Smith v. Industrial Hospital Ass'n

CourtSupreme Court of Oregon
Writing for the CourtBefore HAY; WARNER
Citation242 P.2d 592,194 Or. 525
Decision Date09 April 1952

Page 592

242 P.2d 592
194 Or. 525

Supreme Court of Oregon.
Argued and Submitted March 26, 1952.
Decided April 9, 1952.

Page 594

[194 Or. 528] Walter J. Cosgrave, of Portland, argued the cause for appellant. With him on the briefs were James G. Smith and Maguire, Shields, Morrison & Bailey, all of Portland.

Donald S. Richardson, of Portland, argued the cause for respondent. On the brief were Green, Richardson & Green, of Portland.

Before HAY, Acting C. J., and ROSSMAN, LATOURETTE and WARNER, JJ.

WARNER, Justice.

Sometime after the institution of this appeal, the plaintiff, Eugene E. Smith, died and Ida B. Smith, his wife, as administratrix of plaintiff's estate, was substituted in his stead as the plaintiff-respondent. Our [194 Or. 529] references hereinafter to the plaintiff will, however, be to the decedent, Eugene E. Smith.

The plaintiff brings this action to recover from the defendant-appellant, Industrial Hospital Association, for certain medical and hospital expenses incurred by plaintiff by reason of an operation in April, 1948, for rectal cancer. The jury found for plaintiff. The defendant rests its appeal upon the refusal of the court to direct a verdict in its favor.

The defendant is an Oregon corporation authorized to conduct a hospital association business. Prior to September 1, 1947, the defendant entered into an agreement with the Electrical Construction Company wherein it agreed, in consideration of certain monthly payments to be made by the employees of that company, to bear the expense of hospital care, medical and surgical services and certain other related services to and for the employees of the electrical company, subject, however, to the terms, limitations and restrictions expressly stated in the agreement.

The pertinent conditions of the contract with which we are concerned are:

Page 595

'15. Coverage: This agreement shall cover the following:

'Hospital care, the services of physicians, surgeons, and specialists, including surgical operations and other services provided for by this agreement, as needed for the following conditions:

* * *

* * *

'b. Acute sickness, other than those enumerated in paragraph 20 hereof entitled 'Exemptions', whether occurring during or outside the hours of employment. The term 'acute sickness' as used in this agreement means those ailments that develop quickly and run their course, as differentiated from ailments that develop more slowly over a longer [194 Or. 530] period of time and are more or less chronic in their nature.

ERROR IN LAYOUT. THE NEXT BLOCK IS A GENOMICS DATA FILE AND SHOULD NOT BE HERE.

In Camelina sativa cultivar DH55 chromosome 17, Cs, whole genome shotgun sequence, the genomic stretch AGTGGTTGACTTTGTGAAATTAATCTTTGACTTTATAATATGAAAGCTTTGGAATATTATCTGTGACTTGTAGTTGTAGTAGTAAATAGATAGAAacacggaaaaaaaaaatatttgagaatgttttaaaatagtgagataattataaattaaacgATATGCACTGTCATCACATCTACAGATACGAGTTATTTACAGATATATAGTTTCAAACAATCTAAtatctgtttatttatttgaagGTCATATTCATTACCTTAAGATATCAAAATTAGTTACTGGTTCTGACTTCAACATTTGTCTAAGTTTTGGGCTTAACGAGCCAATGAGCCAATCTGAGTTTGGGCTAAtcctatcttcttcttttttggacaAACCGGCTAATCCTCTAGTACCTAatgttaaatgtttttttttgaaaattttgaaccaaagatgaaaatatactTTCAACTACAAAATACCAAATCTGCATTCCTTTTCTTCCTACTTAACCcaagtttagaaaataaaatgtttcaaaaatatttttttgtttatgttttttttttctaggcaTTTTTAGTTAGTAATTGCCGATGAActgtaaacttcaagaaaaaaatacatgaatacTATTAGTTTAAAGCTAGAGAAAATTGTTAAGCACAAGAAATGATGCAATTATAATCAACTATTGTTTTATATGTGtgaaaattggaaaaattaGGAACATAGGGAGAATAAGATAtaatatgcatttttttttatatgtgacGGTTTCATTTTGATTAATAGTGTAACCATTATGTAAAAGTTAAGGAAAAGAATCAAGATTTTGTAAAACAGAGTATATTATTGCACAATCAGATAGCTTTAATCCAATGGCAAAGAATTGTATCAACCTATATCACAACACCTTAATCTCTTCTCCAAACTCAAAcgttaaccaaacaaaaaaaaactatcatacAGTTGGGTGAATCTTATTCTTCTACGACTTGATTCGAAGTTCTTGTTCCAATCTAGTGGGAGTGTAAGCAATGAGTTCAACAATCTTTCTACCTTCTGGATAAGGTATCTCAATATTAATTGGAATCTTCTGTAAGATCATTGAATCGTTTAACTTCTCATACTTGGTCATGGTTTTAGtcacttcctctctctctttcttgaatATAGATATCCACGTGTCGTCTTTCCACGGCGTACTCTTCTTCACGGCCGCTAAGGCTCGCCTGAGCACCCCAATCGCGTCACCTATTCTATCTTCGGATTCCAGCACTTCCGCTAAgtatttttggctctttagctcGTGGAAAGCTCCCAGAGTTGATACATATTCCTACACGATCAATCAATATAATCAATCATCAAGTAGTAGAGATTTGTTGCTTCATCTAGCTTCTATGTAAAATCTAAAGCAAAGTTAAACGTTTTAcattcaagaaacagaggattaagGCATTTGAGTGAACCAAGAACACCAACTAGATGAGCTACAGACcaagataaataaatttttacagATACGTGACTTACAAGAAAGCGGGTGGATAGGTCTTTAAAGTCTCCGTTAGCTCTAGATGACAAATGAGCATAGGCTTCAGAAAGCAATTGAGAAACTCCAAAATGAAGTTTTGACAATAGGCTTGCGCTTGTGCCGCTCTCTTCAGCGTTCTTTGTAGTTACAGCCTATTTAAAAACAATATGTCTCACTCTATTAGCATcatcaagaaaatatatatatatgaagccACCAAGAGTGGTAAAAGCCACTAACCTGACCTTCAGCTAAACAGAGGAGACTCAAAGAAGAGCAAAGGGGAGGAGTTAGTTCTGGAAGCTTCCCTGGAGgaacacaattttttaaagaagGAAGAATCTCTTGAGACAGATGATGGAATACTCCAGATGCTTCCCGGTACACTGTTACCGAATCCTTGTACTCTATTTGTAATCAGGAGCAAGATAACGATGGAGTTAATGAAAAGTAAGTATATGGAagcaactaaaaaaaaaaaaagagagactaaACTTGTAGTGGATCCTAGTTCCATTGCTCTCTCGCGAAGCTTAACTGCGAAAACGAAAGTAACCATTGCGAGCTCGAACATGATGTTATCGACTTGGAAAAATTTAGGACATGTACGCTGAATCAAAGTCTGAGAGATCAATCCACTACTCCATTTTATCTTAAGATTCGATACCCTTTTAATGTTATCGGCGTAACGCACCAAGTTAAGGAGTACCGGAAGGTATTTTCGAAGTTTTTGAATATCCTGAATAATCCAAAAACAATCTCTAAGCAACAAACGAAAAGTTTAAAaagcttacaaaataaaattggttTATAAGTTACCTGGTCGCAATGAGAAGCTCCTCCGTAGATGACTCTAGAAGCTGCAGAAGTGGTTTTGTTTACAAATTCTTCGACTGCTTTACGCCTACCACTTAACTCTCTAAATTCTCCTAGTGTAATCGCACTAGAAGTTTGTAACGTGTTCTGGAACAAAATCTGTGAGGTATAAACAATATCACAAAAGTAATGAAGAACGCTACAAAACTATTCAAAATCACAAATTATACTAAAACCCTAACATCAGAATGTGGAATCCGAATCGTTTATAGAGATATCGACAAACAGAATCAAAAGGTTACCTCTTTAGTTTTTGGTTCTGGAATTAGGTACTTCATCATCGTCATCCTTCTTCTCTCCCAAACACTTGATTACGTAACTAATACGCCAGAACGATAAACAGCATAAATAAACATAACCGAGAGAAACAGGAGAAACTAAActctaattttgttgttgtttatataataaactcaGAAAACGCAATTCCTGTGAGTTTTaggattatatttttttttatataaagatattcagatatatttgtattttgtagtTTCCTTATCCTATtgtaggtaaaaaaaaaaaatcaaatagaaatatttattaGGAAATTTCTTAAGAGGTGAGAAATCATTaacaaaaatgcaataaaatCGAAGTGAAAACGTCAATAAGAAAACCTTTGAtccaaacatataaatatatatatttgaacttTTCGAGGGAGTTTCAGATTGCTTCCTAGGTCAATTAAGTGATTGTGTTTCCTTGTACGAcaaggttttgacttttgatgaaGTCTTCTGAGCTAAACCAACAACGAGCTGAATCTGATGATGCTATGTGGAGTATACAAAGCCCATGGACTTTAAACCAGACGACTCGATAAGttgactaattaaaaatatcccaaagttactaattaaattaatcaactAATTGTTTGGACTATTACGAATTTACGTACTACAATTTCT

'c. Chronic conditions, except those enumerated in paragraph 20 hereof entitled 'Exemptions', that become acute will be treated. This will include the expense of hospital care and surgical operations, when needed, for such conditions as stomach ulcers, gall stones, kidney stones, hemorrhoids, and other ailments of this nature.

* * *

* * *

'f. Cancers will be treated, including surgical operation or treatment by radium.

* * *

* * *

'16. New Employees: By the term 'new employees', is meant any person who comes under the protection of this agreement subsequent to the effective date thereof. New employees shall not be entitled to services for chronic conditions, as provided in paragraphs c, d, e, f, and g of Section 15, which may acutely manifest themselves during the first six months of employment under the protection of this contract * * *. [Italics ours.]

'20. Exemptions: The services provided for herein shall not apply to any disease, condition, deformity, infirmity or accidental injury which definitely existed at the time the afflicted employee came under the protection of this contract * * *. Employees will not be entitled to services for chronic conditions, as provided in paragraphs c, d, e, f and g of Section 15, until they have been under the coverage of the Industrial Hospital Association for six consecutive months, except when employees are entitled to credit as provided for in paragraph 17 hereof.' (Italics ours.)